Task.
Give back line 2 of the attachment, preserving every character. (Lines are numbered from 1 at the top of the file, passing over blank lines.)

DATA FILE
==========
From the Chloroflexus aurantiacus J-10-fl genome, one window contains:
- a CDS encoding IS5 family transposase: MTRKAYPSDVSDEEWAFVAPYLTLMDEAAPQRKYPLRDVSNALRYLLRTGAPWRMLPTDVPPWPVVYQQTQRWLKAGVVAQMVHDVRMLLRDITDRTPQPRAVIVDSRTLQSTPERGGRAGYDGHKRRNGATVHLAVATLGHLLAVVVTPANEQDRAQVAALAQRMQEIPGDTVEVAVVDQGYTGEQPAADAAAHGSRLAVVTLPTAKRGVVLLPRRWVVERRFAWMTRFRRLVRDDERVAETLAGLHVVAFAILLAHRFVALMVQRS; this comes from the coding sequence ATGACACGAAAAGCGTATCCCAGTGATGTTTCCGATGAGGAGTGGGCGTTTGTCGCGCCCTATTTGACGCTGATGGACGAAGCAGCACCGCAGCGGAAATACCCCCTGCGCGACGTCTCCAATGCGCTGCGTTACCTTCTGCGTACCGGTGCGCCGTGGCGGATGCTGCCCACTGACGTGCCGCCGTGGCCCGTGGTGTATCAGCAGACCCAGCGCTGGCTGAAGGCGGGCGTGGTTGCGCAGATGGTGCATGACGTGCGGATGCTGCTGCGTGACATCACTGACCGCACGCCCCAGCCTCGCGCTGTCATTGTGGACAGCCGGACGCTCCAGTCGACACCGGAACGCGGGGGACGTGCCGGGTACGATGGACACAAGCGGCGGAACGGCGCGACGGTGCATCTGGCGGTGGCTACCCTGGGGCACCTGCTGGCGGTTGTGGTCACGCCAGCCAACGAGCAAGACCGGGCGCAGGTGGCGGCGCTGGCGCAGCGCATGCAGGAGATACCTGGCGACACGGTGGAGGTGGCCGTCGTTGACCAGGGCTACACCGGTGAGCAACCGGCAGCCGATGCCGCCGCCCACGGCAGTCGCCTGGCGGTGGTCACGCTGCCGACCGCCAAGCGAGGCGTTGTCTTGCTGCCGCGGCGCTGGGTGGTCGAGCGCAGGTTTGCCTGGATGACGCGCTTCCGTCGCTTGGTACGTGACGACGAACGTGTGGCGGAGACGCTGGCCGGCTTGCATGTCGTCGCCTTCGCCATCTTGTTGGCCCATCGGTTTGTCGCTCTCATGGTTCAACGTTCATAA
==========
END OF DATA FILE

- a CDS encoding IS5 family transposase: MTRKAYPSDVSDEEWAFVAPYLTLMDEAAPQRKYPLRDVSNALRYLLRTGAPWRMLPTDVPPWPVVYQQTQRWLKAGVVAQMVHDVRMLLRDITDRTPQPRAVIVDSRTLQSTPERGGRAGYDGHKRRNGATVHLAVATLGHLLAVVVTPANEQDRAQVAALAQRMQEIPGDTVEVAVVDQGYTGEQPAADAAAHGSRLAVVTLPTAKRGVVLLPRRWVVERRFAWMTRFRRLVRDDERVAETLAGLHVVAFAILLAHRFVALMVQRS; this comes from the coding sequence ATGACACGAAAAGCGTATCCCAGTGATGTTTCCGATGAGGAGTGGGCGTTTGTCGCGCCCTATTTGACGCTGATGGACGAAGCAGCACCGCAGCGGAAATACCCCCTGCGCGACGTCTCCAATGCGCTGCGTTACCTTCTGCGTACCGGTGCGCCGTGGCGGATGCTGCCCACTGACGTGCCGCCGTGGCCCGTGGTGTATCAGCAGACCCAGCGCTGGCTGAAGGCGGGCGTGGTTGCGCAGATGGTGCATGACGTGCGGATGCTGCTGCGTGACATCACTGACCGCACGCCCCAGCCTCGCGCTGTCATTGTGGACAGCCGGACGCTCCAGTCGACACCGGAACGCGGGGGACGTGCCGGGTACGATGGACACAAGCGGCGGAACGGCGCGACGGTGCATCTGGCGGTGGCTACCCTGGGGCACCTGCTGGCGGTTGTGGTCACGCCAGCCAACGAGCAAGACCGGGCGCAGGTGGCGGCGCTGGCGCAGCGCATGCAGGAGATACCTGGCGACACGGTGGAGGTGGCCGTCGTTGACCAGGGCTACACCGGTGAGCAACCGGCAGCCGATGCCGCCGCCCACGGCAGTCGCCTGGCGGTGGTCACGCTGCCGACCGCCAAGCGAGGCGTTGTCTTGCTGCCGCGGCGCTGGGTGGTCGAGCGCAGGTTTGCCTGGATGACGCGCTTCCGTCGCTTGGTACGTGACGACGAACGTGTGGCGGAGACGCTGGCCGGCTTGCATGTCGTCGCCTTCGCCATCTTGTTGGCCCATCGGTTTGTCGCTCTCATGGTTCAACGTTCATAA